Reference from Johns Hopkins Medicine
“What are the temporomandibular joints (TMJ)?
The temporomandibular joints (TMJ) are the 2 joints that connect your lower jaw to your skull. More specifically, they are the joints that slide and rotate in front of each ear, and consist of the mandible (the lower jaw) and the temporal bone (the side and base of the skull). The TMJs are among the most complex joints in the body. These joints, along with several muscles, allow the mandible to move up and down, side to side, and forward and back. When the mandible and the joints are properly aligned, smooth muscle actions, such as chewing, talking, yawning, and swallowing, can take place. When these structures (muscles, ligaments, disk, jaw bone, temporal bone) are not aligned, nor synchronized in movement, several problems may occur.
What is temporomandibular disorder (TMD)?
Temporomandibular disorders (TMD) are disorders of the jaw muscles, temporomandibular joints, and the nerves associated with chronic facial pain. Any problem that prevents the complex system of muscles, bones, and joints from working together in harmony may result in temporomandibular disorder.
The National Institute of Dental and Craniofacial Research classifies TMD by the following:
- Myofascial pain. This is the most common form of TMD. It results in discomfort or pain in the fascia (connective tissue covering the muscles) and muscles that control jaw, neck and shoulder function.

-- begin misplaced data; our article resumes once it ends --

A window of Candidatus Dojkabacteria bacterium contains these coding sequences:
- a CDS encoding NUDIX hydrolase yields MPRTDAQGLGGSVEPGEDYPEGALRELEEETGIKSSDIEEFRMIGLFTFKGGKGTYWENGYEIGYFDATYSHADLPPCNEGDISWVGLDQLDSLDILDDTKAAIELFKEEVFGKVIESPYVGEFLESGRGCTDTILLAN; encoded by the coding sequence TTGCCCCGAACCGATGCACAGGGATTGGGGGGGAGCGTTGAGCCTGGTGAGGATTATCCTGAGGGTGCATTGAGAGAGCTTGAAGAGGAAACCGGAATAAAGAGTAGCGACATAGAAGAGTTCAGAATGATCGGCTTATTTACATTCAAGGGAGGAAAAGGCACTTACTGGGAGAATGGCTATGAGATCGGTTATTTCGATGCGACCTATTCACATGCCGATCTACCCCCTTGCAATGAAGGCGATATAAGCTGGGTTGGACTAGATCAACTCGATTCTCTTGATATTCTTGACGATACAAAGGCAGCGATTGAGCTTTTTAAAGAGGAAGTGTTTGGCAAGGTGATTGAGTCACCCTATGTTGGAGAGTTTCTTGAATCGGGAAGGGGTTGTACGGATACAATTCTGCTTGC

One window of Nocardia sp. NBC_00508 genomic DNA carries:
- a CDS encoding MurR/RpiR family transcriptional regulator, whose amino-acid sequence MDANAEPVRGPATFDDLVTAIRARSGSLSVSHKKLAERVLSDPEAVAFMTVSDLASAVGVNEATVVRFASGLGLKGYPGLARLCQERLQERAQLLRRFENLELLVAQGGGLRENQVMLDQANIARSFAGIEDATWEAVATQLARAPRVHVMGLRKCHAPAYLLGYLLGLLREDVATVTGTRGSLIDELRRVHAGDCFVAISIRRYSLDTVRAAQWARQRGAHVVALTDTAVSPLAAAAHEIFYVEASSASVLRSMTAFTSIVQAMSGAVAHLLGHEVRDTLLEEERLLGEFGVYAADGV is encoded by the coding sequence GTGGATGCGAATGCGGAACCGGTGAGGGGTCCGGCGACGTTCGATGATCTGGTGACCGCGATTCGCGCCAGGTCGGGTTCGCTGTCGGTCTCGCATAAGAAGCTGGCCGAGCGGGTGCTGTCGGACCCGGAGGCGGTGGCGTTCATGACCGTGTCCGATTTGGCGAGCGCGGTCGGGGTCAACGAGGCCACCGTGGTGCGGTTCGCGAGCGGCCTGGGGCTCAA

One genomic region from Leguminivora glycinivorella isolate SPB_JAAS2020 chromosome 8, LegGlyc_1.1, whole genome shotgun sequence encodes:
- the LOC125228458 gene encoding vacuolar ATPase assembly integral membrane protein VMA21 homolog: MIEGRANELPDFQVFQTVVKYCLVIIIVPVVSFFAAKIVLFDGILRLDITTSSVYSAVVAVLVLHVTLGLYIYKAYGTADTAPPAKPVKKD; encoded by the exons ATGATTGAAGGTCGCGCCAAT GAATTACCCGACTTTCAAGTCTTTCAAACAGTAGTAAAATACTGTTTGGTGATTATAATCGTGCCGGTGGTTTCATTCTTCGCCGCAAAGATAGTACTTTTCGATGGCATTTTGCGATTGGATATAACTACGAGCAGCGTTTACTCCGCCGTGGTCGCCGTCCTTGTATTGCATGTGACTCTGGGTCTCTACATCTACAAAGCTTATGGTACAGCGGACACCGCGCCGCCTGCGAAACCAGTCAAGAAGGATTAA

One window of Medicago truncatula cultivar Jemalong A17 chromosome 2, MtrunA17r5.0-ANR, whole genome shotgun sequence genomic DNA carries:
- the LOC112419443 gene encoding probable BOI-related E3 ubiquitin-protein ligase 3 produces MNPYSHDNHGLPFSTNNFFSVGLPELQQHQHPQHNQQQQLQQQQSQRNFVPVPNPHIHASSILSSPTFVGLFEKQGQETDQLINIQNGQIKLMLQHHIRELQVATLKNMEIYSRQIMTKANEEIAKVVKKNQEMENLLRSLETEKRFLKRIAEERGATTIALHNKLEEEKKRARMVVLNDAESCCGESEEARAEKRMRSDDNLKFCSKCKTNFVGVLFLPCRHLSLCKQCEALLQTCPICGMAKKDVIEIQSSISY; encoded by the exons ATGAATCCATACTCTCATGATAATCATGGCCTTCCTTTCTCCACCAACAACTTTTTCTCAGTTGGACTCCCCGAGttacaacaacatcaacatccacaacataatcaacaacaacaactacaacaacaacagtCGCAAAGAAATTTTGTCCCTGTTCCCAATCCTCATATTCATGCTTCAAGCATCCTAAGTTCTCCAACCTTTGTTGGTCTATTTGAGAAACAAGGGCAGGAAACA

- Internal derangement of the joint. This means a dislocated jaw or displaced disk, (cushion of cartilage between the head of the jaw bone and the skull), or injury to the condyle (the rounded end of the jaw bone that articulates with the temporal skull bone).
- Degenerative joint disease. This includes osteoarthritis or rheumatoid arthritis in the jaw joint.
You can have one or more of these conditions at the same time.”
“A TMJ orthotic appliance is designed to correct the position of the lower jaw. Also called a bite splint, it’s an acrylic device that helps relax and balance the jaw joints and muscles. It also helps align the muscles and skeletal systems located at the head, neck, shoulders, and back.” Reference
Jaw and Neck Exercises from Alberta (Canada) Health Services Reference
Upper Cervical Chiropractors – “TMJ dysfunction generally presents with pain in the jaw that can radiate toward the neck and ear. A popping or clicking sound when the jaw is moved as well as a limited range of jaw movement often accompany the pain. A 2012 study revealed the benefits of NUCCA for TMJ pain relief.” Reference